Anyway, a COTF-What’s App-group (initiated by the Dutch Knights) was both very helpful, but a curse as well: a constant stream of sightings was broadcast: all the teams were happy to share their sighting with each other. It is a friendly competition after all. In the next 24 hours we would receive some 341 messages.
Around 4:30am we arrived at our first port of call: Yeruham Lake. Upon arrival it turned out to be a very good decision: when opening the car doors Common Kingfisher and Meadow Pipit were heard. And as the sky was getting lit, we added one species after the other, including some that are not easy to find further South, like: Long-eared Owl, Syrian Woodpecker, White-breasted Kingfisher and Great Tit. Unexpected were Little Bittern, Savi’s Warbler and Little Crake.
Nizzana was next on the program and our ‘scouts’ of a Birding Breaks tour group already had their scopes trained on Houbara Bustard and Cream-coloured Courser. A bit of a ‘hit-and-run’, but it saved us lots of time; thanks!
The Cypus Wheatear we had found ourselves a few days earlier apparently had moved on, but a self found Semicollared Flycatcher was a nice bonus. And competing team The Arctic Redpolls from Finland helped us by pointing out a Subalpine Warbler.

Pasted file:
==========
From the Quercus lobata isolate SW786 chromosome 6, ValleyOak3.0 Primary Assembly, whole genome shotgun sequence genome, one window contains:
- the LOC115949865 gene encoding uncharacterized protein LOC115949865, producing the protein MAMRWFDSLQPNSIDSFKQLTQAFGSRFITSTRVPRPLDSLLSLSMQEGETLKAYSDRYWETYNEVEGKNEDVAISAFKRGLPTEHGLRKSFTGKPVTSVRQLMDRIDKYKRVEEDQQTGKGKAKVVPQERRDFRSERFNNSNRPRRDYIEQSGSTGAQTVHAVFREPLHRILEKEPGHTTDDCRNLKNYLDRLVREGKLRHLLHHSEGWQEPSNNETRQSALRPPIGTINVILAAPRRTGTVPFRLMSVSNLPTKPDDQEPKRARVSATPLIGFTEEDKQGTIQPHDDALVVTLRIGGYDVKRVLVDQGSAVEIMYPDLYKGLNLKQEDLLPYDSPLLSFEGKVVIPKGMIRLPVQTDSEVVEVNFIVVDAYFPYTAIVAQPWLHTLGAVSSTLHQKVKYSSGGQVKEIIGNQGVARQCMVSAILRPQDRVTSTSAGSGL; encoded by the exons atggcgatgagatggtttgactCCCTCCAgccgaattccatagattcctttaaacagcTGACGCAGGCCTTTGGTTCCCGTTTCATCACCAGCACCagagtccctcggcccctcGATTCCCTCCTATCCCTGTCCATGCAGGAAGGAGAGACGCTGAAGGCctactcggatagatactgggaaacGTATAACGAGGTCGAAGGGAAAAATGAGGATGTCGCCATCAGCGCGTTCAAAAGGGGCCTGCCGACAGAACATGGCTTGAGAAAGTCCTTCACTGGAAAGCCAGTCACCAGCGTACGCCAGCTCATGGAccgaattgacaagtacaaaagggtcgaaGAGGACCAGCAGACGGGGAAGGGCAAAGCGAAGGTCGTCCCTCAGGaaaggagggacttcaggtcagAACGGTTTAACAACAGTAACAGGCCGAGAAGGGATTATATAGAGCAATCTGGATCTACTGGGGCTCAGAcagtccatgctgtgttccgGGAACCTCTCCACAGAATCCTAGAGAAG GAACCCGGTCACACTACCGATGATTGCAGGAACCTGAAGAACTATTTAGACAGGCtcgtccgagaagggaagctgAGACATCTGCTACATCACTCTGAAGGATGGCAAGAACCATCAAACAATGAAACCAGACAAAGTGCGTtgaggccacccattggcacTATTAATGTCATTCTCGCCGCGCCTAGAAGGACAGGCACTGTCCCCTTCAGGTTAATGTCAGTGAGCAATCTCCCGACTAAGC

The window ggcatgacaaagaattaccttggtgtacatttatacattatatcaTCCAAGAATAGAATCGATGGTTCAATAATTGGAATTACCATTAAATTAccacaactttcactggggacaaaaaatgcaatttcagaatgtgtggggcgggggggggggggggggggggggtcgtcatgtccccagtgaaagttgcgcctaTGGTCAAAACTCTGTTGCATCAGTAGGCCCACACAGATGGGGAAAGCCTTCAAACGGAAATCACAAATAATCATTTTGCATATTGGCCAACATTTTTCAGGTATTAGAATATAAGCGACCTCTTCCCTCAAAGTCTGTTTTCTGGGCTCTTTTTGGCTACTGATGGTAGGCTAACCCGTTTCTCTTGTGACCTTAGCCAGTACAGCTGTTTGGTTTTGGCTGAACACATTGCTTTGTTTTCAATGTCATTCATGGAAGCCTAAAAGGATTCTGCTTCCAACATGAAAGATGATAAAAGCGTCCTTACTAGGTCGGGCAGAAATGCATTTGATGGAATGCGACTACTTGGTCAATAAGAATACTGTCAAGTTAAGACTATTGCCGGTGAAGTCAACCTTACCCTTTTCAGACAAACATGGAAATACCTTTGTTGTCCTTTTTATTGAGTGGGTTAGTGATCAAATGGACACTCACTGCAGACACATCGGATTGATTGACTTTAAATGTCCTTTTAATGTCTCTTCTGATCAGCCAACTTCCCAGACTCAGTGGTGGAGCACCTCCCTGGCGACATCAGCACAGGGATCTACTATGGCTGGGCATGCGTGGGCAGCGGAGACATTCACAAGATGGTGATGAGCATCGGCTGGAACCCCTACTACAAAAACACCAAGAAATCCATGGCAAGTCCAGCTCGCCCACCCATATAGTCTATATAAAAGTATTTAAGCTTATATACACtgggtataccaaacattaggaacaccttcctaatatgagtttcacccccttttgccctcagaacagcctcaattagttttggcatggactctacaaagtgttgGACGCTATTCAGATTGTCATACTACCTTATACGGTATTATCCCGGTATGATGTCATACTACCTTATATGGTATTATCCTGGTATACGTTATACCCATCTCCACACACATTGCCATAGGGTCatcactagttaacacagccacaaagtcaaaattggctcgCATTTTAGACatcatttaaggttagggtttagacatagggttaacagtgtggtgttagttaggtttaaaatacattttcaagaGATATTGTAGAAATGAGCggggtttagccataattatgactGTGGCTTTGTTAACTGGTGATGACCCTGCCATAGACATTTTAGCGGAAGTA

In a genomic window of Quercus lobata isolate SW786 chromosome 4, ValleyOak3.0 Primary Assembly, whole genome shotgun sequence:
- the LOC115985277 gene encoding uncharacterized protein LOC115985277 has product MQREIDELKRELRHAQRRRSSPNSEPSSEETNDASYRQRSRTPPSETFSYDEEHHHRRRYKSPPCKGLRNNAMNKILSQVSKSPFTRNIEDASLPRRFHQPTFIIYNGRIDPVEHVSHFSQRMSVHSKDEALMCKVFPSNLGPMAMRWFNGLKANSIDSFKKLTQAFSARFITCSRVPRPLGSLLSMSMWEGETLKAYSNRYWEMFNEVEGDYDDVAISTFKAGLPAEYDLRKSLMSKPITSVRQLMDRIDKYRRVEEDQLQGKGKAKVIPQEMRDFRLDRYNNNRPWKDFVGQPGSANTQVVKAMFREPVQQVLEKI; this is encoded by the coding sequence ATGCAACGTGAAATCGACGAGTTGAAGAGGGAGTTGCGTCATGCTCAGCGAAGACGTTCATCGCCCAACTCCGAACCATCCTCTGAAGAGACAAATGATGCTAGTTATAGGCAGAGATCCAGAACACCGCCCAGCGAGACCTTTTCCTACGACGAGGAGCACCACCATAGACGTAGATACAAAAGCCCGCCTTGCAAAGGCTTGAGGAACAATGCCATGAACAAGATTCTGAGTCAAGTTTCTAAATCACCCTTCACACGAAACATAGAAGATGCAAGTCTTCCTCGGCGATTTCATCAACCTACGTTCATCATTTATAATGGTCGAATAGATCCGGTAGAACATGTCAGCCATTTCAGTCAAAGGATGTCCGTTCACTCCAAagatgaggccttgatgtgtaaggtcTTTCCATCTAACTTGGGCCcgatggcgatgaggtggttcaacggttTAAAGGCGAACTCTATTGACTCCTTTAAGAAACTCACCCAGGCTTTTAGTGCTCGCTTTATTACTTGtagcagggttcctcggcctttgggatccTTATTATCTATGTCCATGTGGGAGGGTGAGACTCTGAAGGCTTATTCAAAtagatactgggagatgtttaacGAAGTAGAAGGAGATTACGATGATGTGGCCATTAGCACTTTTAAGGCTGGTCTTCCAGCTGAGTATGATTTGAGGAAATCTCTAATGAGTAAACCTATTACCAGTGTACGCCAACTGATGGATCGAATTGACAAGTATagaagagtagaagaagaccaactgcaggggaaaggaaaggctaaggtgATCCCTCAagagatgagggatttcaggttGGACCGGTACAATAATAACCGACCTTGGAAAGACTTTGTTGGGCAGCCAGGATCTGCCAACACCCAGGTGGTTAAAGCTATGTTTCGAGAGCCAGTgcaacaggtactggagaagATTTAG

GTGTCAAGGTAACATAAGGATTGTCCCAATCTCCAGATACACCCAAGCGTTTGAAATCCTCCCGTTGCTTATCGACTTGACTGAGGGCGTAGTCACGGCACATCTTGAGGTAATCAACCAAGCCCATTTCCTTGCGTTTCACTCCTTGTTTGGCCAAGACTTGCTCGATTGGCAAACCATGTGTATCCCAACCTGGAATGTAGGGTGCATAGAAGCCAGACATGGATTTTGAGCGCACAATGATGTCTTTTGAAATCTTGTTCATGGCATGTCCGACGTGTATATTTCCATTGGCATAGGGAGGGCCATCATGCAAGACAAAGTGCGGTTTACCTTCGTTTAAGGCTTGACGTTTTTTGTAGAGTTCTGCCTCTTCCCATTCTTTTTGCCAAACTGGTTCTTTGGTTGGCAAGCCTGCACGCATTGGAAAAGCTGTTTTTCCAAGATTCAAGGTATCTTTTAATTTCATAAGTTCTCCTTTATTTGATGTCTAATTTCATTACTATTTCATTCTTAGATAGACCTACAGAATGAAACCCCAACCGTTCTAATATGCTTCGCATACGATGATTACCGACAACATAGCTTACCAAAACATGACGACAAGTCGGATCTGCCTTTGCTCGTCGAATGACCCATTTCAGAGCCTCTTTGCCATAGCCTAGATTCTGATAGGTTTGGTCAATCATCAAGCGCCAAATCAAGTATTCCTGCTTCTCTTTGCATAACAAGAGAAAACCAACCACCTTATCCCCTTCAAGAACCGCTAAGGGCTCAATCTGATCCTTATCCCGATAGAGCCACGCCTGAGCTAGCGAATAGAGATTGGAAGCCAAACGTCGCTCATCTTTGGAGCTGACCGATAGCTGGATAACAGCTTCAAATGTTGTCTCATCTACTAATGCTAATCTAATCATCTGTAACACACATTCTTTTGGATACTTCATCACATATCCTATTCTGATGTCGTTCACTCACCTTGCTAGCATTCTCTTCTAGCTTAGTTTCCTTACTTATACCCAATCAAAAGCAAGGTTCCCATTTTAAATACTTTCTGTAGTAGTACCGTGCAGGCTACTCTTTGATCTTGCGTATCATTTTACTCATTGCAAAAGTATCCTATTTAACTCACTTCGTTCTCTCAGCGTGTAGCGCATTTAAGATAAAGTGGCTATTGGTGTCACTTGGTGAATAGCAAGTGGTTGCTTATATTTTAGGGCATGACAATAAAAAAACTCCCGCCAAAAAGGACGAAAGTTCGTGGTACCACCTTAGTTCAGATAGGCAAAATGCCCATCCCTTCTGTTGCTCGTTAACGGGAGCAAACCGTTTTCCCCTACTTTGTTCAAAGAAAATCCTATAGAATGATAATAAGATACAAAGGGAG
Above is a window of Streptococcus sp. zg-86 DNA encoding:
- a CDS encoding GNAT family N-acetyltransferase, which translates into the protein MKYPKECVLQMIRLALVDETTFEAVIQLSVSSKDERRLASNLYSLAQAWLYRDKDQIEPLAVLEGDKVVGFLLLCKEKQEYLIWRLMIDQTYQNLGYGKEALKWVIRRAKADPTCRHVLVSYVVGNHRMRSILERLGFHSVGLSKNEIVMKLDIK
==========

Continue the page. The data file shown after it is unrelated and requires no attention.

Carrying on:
Smelly though they are, the local sewage ponds were great for waders, waterbirds and Citrine Wagtail. On our way out, we noticed good raptor migration with Booted Eagles and dozens of Lesser Spotted Eagles and some Short-toed Eagles.
Next stop: kibbutz Sde Boker, for ‘European’ species. Hawfinch and Chaffinch were soon in the proverbial bag. A nice wadi nearby that we had scouted a few days before (when it held Common Linnets, Mourning Wheatear and Corn Buntings) was now the scene of an army shooting practice, so that was a bummer. And it wouldn’t be the last time that this scenario would unfold. But more on that later.
Because in the mean time we had reached the grave site of Ben Gurion en ‘En Avdat. The local Bonelli’s Eagles did their thing, but we spent a little too much time looking for a Cyprus Wheatear, which meant we skipped the gorge (and therefore the Jackdaws). At the viewpoint a group of army girls asked us to take a picture of them, an opportunity we couldn’t pass, so next thing they knew we were in the picture as well. By coincidence this gave us Lanner Falcon on the day list, because we met a friend of Gert there who pointed out the nest (at 1 km distance!). We are sure everyone was amazed when we shared the picture with our female ‘fans’;-)